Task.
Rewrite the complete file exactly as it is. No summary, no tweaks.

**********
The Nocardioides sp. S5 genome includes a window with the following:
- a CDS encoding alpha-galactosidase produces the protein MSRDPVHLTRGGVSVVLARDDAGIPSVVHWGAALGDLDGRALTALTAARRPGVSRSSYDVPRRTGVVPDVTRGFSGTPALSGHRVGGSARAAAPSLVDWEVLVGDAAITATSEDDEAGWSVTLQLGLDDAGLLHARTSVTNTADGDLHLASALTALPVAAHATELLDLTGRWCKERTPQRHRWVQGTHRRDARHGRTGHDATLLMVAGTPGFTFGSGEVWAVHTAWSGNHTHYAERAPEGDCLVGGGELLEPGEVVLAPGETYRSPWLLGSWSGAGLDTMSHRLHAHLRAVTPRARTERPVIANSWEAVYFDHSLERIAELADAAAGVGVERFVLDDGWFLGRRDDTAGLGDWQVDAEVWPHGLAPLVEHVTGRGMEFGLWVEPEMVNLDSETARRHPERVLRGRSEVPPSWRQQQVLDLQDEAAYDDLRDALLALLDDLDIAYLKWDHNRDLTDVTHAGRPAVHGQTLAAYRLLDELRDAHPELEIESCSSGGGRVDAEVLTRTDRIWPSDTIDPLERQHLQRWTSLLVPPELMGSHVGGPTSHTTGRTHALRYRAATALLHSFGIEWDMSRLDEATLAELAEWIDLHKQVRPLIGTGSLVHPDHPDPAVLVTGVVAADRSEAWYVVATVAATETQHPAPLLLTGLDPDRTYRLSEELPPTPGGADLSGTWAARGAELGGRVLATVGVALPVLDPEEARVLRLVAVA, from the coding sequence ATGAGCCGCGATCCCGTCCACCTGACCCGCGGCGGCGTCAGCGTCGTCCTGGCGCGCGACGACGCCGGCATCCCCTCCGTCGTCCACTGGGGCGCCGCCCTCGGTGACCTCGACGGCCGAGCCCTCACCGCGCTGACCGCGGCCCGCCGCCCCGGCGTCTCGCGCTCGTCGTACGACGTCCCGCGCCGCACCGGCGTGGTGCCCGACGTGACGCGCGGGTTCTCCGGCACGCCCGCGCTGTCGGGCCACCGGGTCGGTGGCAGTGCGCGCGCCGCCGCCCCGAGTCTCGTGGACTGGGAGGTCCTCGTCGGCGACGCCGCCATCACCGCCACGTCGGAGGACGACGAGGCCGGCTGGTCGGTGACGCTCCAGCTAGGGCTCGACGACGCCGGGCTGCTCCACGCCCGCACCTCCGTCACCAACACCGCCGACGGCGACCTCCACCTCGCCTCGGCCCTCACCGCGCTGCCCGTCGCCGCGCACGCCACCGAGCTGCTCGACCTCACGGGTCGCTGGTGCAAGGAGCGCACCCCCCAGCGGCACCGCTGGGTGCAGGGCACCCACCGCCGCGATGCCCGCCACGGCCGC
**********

The Nocardioides sp. S5 genome includes a window with the following:
- a CDS encoding alpha-galactosidase produces the protein MSRDPVHLTRGGVSVVLARDDAGIPSVVHWGAALGDLDGRALTALTAARRPGVSRSSYDVPRRTGVVPDVTRGFSGTPALSGHRVGGSARAAAPSLVDWEVLVGDAAITATSEDDEAGWSVTLQLGLDDAGLLHARTSVTNTADGDLHLASALTALPVAAHATELLDLTGRWCKERTPQRHRWVQGTHRRDARHGRTGHDATLLMVAGTPGFTFGSGEVWAVHTAWSGNHTHYAERAPEGDCLVGGGELLEPGEVVLAPGETYRSPWLLGSWSGAGLDTMSHRLHAHLRAVTPRARTERPVIANSWEAVYFDHSLERIAELADAAAGVGVERFVLDDGWFLGRRDDTAGLGDWQVDAEVWPHGLAPLVEHVTGRGMEFGLWVEPEMVNLDSETARRHPERVLRGRSEVPPSWRQQQVLDLQDEAAYDDLRDALLALLDDLDIAYLKWDHNRDLTDVTHAGRPAVHGQTLAAYRLLDELRDAHPELEIESCSSGGGRVDAEVLTRTDRIWPSDTIDPLERQHLQRWTSLLVPPELMGSHVGGPTSHTTGRTHALRYRAATALLHSFGIEWDMSRLDEATLAELAEWIDLHKQVRPLIGTGSLVHPDHPDPAVLVTGVVAADRSEAWYVVATVAATETQHPAPLLLTGLDPDRTYRLSEELPPTPGGADLSGTWAARGAELGGRVLATVGVALPVLDPEEARVLRLVAVA, from the coding sequence ATGAGCCGCGATCCCGTCCACCTGACCCGCGGCGGCGTCAGCGTCGTCCTGGCGCGCGACGACGCCGGCATCCCCTCCGTCGTCCACTGGGGCGCCGCCCTCGGTGACCTCGACGGCCGAGCCCTCACCGCGCTGACCGCGGCCCGCCGCCCCGGCGTCTCGCGCTCGTCGTACGACGTCCCGCGCCGCACCGGCGTGGTGCCCGACGTGACGCGCGGGTTCTCCGGCACGCCCGCGCTGTCGGGCCACCGGGTCGGTGGCAGTGCGCGCGCCGCCGCCCCGAGTCTCGTGGACTGGGAGGTCCTCGTCGGCGACGCCGCCATCACCGCCACGTCGGAGGACGACGAGGCCGGCTGGTCGGTGACGCTCCAGCTAGGGCTCGACGACGCCGGGCTGCTCCACGCCCGCACCTCCGTCACCAACACCGCCGACGGCGACCTCCACCTCGCCTCGGCCCTCACCGCGCTGCCCGTCGCCGCGCACGCCACCGAGCTGCTCGACCTCACGGGTCGCTGGTGCAAGGAGCGCACCCCCCAGCGGCACCGCTGGGTGCAGGGCACCCACCGCCGCGATGCCCGCCACGGCCGC